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Photos: Disney’s ridiculous collection of random “Star Wars: The Force Awakens” products

AP Photo/Kin Cheung
Standing by.
  • Mike Murphy
By Mike Murphy

Technology editor

Published This article is more than 2 years old.

Children of the 1970s and 1980s coveted the lunch boxes, action figures, bedspreads and other paraphernalia that accompanied the release of each installment of Star Wars, the beloved space western series. Since then, and with the release of the less-beloved prequels in the 2000s, the merchandizing has been taken to another level—for adults as well as children—with lightsaber chopsticks, R2-D2 spice shakers, and AT-AT dog costumes.

And it seems that Disney—which purchased Lucasfilm, the movies’ producer, for $4 billion in 2012—has no intention of dialing back the merchandizing blitz for its upcoming Star Wars film, The Force Awakens.

The film doesn’t hit theaters until the middle of December, but that hasn’t stopped Disney from plastering a bewildering range of random products with heroes and villains that we don’t even know yet. (What happens if Kylo Ren turns out to be an alright guy? What if BB-8 is a robot ball of evil?)

Barry Brecheisen/Invision for Disney Consumer Products/AP Images
A crowd of fans in Chicago waited until midnight to buy new Star Wars merchandise on Sept. 4.

On Sept. 4, fans across the world waited in lines to buy the newest merchandise from the upcoming film, in a marketing push Disney called “Force Friday.” Target, the US big-box retailer, now has nearly 900 Star Wars products listed for sale on its website—787 of which are tagged with The Force Awakens. That’s a lot of merchandise for a film that’s not out yet.

Assuming the film is even just passable, legions of children will turn on their full pester power to convince parents to spend a projected $5 billion on merchandise in the first year after the film’s release. A lot of that will be toys, videogames and copies of the film itself, but a large portion will be random Star Wars junk.

Quartz rounded up some of its favorite merchandise from around the web that Disney and its licensing partners have already released.

A really massive watch

That’s no moon—it’s a wristwatch. For only $28,500, you can have a watch the size of a fist that’s inspired by Darth Vader and TIE fighters.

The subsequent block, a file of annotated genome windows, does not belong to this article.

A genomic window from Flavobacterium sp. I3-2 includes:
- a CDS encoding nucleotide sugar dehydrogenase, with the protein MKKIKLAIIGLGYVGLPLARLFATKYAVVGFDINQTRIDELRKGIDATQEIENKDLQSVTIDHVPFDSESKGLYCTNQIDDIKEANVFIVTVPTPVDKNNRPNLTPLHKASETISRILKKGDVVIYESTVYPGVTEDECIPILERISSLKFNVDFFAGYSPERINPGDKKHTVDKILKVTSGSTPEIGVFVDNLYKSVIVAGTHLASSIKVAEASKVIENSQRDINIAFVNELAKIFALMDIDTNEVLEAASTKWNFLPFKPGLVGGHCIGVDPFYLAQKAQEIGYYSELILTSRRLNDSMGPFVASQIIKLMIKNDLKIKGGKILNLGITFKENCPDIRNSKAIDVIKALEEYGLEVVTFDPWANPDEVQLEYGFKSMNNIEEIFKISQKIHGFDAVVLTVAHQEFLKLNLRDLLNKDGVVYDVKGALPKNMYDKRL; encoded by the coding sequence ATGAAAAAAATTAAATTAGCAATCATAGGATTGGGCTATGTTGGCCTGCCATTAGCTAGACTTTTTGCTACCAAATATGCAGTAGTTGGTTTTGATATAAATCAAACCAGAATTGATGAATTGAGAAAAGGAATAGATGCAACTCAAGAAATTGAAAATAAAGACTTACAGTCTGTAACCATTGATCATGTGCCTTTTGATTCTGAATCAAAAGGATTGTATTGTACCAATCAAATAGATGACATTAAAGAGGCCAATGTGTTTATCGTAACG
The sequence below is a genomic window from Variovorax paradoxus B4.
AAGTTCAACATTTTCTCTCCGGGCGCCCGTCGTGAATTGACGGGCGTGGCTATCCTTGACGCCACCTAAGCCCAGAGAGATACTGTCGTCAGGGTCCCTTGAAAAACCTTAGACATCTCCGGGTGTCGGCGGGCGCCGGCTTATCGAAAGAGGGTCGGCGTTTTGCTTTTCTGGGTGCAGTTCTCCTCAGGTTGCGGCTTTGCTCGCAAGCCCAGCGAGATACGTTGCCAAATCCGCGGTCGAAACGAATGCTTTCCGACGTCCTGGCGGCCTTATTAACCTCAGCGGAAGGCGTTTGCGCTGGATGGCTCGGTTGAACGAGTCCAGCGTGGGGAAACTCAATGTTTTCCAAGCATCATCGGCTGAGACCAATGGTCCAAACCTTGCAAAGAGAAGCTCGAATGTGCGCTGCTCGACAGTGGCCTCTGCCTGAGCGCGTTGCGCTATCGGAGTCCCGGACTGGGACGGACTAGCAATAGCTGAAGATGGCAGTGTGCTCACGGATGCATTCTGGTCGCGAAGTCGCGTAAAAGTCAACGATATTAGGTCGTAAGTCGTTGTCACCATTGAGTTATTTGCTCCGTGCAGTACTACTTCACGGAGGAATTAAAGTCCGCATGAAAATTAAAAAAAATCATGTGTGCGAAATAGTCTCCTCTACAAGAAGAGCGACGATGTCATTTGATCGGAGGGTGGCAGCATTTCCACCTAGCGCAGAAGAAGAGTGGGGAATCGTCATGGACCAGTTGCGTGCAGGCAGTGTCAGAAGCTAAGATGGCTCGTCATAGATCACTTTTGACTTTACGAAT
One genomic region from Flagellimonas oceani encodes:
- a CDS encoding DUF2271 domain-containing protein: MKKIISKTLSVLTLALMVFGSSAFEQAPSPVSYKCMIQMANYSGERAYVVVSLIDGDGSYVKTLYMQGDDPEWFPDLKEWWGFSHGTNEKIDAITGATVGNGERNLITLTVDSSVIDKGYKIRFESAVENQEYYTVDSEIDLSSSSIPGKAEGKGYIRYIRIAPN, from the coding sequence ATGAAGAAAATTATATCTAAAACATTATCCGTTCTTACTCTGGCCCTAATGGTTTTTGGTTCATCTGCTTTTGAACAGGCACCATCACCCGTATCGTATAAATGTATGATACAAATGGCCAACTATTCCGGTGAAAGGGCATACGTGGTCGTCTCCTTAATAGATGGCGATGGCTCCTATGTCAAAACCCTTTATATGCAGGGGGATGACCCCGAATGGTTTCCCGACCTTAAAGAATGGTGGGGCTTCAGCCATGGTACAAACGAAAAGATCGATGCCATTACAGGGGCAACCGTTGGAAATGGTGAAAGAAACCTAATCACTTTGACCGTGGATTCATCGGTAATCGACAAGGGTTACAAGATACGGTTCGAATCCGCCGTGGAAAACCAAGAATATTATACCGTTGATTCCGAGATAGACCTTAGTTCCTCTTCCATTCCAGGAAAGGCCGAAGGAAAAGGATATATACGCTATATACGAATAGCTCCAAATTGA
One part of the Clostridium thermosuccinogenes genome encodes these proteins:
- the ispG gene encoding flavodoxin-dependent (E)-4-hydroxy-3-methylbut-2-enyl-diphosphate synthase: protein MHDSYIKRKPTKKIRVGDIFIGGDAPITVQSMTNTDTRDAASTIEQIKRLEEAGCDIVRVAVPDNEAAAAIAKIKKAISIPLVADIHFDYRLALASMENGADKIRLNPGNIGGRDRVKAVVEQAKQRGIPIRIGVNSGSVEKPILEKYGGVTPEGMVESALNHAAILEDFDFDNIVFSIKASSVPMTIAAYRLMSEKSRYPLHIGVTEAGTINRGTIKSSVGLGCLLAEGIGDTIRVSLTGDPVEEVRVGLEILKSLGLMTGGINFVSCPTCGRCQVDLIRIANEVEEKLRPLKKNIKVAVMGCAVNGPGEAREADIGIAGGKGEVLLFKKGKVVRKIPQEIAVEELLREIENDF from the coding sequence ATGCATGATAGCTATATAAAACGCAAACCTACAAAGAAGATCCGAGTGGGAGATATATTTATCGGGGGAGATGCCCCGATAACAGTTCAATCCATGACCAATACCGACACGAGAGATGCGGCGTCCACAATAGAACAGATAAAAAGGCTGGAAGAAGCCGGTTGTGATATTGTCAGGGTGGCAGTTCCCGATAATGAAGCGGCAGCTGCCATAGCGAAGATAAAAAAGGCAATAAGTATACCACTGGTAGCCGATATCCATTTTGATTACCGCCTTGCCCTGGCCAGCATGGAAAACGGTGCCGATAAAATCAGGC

Star Wars Soup

Campbell Soup Company

Campbell’s is releasing kid favorites chicken noodle soup and SpaghettiOs in Star Wars cans. The noodles have apparently been cut into the shapes of six popular Star Wars characters, but otherwise they appear to be just regular cans of soup.


Covergirl has come out with an entire line of Star Wars-themed makeup. It’s unlikely that the shades will be able to transform you into a Twi’lek or a Dathomirian, but paired with these temporary tattoos, they’ll make an impression.

Lightsaber barbecue tongs

“Your father wanted you to have this when you were old enough, but your uncle wouldn’t allow it. He feared you might follow old Obi-Wan on some damn fool idealistic crusade like your father did.”
“What is it?”
“Your father’s lightsaber tongs. This is the utensil of a Jedi Knight. Not as clumsy or random as a spatula. An elegant utensil, for a more civilized age.”

C-3PO’s soul-less, lit-up face as a nightlight

The possibility of successfully navigating (video) a night’s sleep with this on the wall is approximately 3,720 to 1.

An actual robot

Quartz/Mike Murphy

One of the stars of the upcoming film is BB-8, a spherical droid that’s somehow even cuter than R2-D2. Sphero, a robotics company that wants to bring robots into homes through toys, partnered with Disney to create a version of their robo-ball toy that looks like BB-8. He’s controlled by an app, can patrol your room, and responds to voice commands. He costs $150 and his head falls off quite easily.

Han Solo in carbonite fridge

Apparently included as part of a bundle for the upcoming Star Wars: Battlefront videogame, this mini-fridge from Wal-Mart holds six cans and hopefully doesn’t induce hibernation sickness when you store drinks in it.

The Force Awakens shower curtain


Was a regular wall poster of the film you haven’t even seen yet just not cutting it? How about a shower curtain? For $20 you can be greeted by a cast of characters who currently mean nothing to you, every time you use the bathroom.

A Furby that looks like Chewbacca

Furbys, for those not old enough to remember the first robot toys that many cautiously welcomed into their homes, are stubby, terrifying furry robot beings with minds of their own. Now you can buy one that looks like Chewbacca and makes noises like the Wookie, for $80.

A Millennium Falcon bed

For $4,000, your child can sleep in a crib shaped like the cockpit of Han Solo’s ship, complete with painted-on dials and levers. It’s unlikely to be able to do the Kessel Run, but it’s perfect for sleepy children with no imagination.

Kylo Ren costume

Halloween falls almost two months before The Force Awakens is released, but for $40, you can dress up like the characters from the film this year. Interestingly, an adult Darth Vader costume costs more—perhaps there’s a discount for the unknown?

Star Wars Pringles

Like Disney’s licensing agreements, it seems that once you pop, you just can’t stop.

Star Wars duct tape

Duck Brand

The adhesive force is strong with this one.


Royal Mail

The Empire has convinced the (former) British Empire to make a run of Force Awakens stamps, which thankfully, also feature some characters you actually know, as well as the new ones.

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